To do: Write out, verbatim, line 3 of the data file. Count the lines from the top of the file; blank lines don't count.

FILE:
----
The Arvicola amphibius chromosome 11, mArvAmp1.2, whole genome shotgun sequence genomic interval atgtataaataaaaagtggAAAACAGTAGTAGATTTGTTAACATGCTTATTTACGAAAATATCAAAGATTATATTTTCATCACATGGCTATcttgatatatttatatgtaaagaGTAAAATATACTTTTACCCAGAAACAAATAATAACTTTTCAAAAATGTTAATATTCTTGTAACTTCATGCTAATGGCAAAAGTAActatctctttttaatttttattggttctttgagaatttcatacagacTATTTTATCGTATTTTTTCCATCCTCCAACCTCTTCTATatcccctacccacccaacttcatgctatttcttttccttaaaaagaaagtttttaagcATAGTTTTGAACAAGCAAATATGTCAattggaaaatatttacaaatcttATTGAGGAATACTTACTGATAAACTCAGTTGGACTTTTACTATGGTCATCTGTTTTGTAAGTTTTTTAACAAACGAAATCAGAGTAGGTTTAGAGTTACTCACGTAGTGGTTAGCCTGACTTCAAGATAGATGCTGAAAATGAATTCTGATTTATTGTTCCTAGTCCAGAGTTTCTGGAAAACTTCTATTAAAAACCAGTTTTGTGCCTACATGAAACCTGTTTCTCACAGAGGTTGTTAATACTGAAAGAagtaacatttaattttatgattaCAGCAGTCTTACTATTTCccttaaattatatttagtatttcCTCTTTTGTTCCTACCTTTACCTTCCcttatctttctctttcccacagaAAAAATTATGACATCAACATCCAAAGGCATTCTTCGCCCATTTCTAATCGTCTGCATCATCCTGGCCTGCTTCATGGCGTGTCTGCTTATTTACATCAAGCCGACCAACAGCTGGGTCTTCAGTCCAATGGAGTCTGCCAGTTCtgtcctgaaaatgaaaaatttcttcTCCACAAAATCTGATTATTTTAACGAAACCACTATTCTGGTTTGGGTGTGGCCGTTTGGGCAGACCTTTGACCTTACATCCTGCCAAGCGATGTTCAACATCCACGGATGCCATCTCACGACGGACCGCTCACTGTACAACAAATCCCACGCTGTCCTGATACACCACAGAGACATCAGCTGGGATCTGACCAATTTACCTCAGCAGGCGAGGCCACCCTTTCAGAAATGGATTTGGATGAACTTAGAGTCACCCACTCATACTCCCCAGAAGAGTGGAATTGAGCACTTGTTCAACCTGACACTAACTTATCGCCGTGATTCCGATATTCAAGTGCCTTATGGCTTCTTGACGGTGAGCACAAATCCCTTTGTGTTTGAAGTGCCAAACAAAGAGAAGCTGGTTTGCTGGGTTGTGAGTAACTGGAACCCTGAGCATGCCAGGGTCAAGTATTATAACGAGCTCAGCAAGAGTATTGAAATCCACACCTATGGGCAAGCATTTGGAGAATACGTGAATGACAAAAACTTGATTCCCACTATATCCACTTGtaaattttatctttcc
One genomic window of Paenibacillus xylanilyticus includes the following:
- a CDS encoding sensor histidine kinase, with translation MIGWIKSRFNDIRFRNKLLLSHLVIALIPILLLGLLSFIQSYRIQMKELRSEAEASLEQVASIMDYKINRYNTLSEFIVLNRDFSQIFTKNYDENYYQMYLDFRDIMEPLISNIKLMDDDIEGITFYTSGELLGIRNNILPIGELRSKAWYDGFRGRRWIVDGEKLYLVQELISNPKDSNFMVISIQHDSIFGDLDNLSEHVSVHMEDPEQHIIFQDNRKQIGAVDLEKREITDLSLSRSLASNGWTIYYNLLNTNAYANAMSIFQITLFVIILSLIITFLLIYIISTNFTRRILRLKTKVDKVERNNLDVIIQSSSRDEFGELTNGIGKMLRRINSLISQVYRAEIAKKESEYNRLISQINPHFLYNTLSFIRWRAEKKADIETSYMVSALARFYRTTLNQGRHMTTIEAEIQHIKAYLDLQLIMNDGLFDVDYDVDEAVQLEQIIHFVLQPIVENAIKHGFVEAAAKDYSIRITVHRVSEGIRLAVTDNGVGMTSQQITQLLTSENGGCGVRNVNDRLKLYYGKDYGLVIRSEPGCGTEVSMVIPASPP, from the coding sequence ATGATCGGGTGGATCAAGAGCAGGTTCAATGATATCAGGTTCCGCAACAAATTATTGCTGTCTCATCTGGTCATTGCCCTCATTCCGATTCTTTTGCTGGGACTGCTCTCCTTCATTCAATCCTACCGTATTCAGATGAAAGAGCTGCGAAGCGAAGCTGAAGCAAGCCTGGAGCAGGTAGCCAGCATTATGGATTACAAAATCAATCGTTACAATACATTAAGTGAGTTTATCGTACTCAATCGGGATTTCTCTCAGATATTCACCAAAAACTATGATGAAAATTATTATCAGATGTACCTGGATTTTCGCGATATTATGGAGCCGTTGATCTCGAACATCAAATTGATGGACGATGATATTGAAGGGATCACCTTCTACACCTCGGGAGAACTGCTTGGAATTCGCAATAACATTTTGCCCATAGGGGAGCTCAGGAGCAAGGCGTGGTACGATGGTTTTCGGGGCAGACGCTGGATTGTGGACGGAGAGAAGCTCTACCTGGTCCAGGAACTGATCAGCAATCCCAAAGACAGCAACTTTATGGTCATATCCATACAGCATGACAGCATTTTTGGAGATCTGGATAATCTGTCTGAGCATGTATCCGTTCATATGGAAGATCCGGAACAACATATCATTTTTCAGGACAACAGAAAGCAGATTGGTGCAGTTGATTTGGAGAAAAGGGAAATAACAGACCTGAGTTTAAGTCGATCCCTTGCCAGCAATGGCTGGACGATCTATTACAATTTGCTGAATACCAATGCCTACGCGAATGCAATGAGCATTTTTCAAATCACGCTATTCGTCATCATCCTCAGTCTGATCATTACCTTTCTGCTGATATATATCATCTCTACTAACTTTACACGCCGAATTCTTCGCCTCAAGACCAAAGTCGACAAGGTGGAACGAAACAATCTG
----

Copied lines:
- a CDS encoding sensor histidine kinase, with translation MIGWIKSRFNDIRFRNKLLLSHLVIALIPILLLGLLSFIQSYRIQMKELRSEAEASLEQVASIMDYKINRYNTLSEFIVLNRDFSQIFTKNYDENYYQMYLDFRDIMEPLISNIKLMDDDIEGITFYTSGELLGIRNNILPIGELRSKAWYDGFRGRRWIVDGEKLYLVQELISNPKDSNFMVISIQHDSIFGDLDNLSEHVSVHMEDPEQHIIFQDNRKQIGAVDLEKREITDLSLSRSLASNGWTIYYNLLNTNAYANAMSIFQITLFVIILSLIITFLLIYIISTNFTRRILRLKTKVDKVERNNLDVIIQSSSRDEFGELTNGIGKMLRRINSLISQVYRAEIAKKESEYNRLISQINPHFLYNTLSFIRWRAEKKADIETSYMVSALARFYRTTLNQGRHMTTIEAEIQHIKAYLDLQLIMNDGLFDVDYDVDEAVQLEQIIHFVLQPIVENAIKHGFVEAAAKDYSIRITVHRVSEGIRLAVTDNGVGMTSQQITQLLTSENGGCGVRNVNDRLKLYYGKDYGLVIRSEPGCGTEVSMVIPASPP, from the coding sequence ATGATCGGGTGGATCAAGAGCAGGTTCAATGATATCAGGTTCCGCAACAAATTATTGCTGTCTCATCTGGTCATTGCCCTCATTCCGATTCTTTTGCTGGGACTGCTCTCCTTCATTCAATCCTACCGTATTCAGATGAAAGAGCTGCGAAGCGAAGCTGAAGCAAGCCTGGAGCAGGTAGCCAGCATTATGGATTACAAAATCAATCGTTACAATACATTAAGTGAGTTTATCGTACTCAATCGGGATTTCTCTCAGATATTCACCAAAAACTATGATGAAAATTATTATCAGATGTACCTGGATTTTCGCGATATTATGGAGCCGTTGATCTCGAACATCAAATTGATGGACGATGATATTGAAGGGATCACCTTCTACACCTCGGGAGAACTGCTTGGAATTCGCAATAACATTTTGCCCATAGGGGAGCTCAGGAGCAAGGCGTGGTACGATGGTTTTCGGGGCAGACGCTGGATTGTGGACGGAGAGAAGCTCTACCTGGTCCAGGAACTGATCAGCAATCCCAAAGACAGCAACTTTATGGTCATATCCATACAGCATGACAGCATTTTTGGAGATCTGGATAATCTGTCTGAGCATGTATCCGTTCATATGGAAGATCCGGAACAACATATCATTTTTCAGGACAACAGAAAGCAGATTGGTGCAGTTGATTTGGAGAAAAGGGAAATAACAGACCTGAGTTTAAGTCGATCCCTTGCCAGCAATGGCTGGACGATCTATTACAATTTGCTGAATACCAATGCCTACGCGAATGCAATGAGCATTTTTCAAATCACGCTATTCGTCATCATCCTCAGTCTGATCATTACCTTTCTGCTGATATATATCATCTCTACTAACTTTACACGCCGAATTCTTCGCCTCAAGACCAAAGTCGACAAGGTGGAACGAAACAATCTG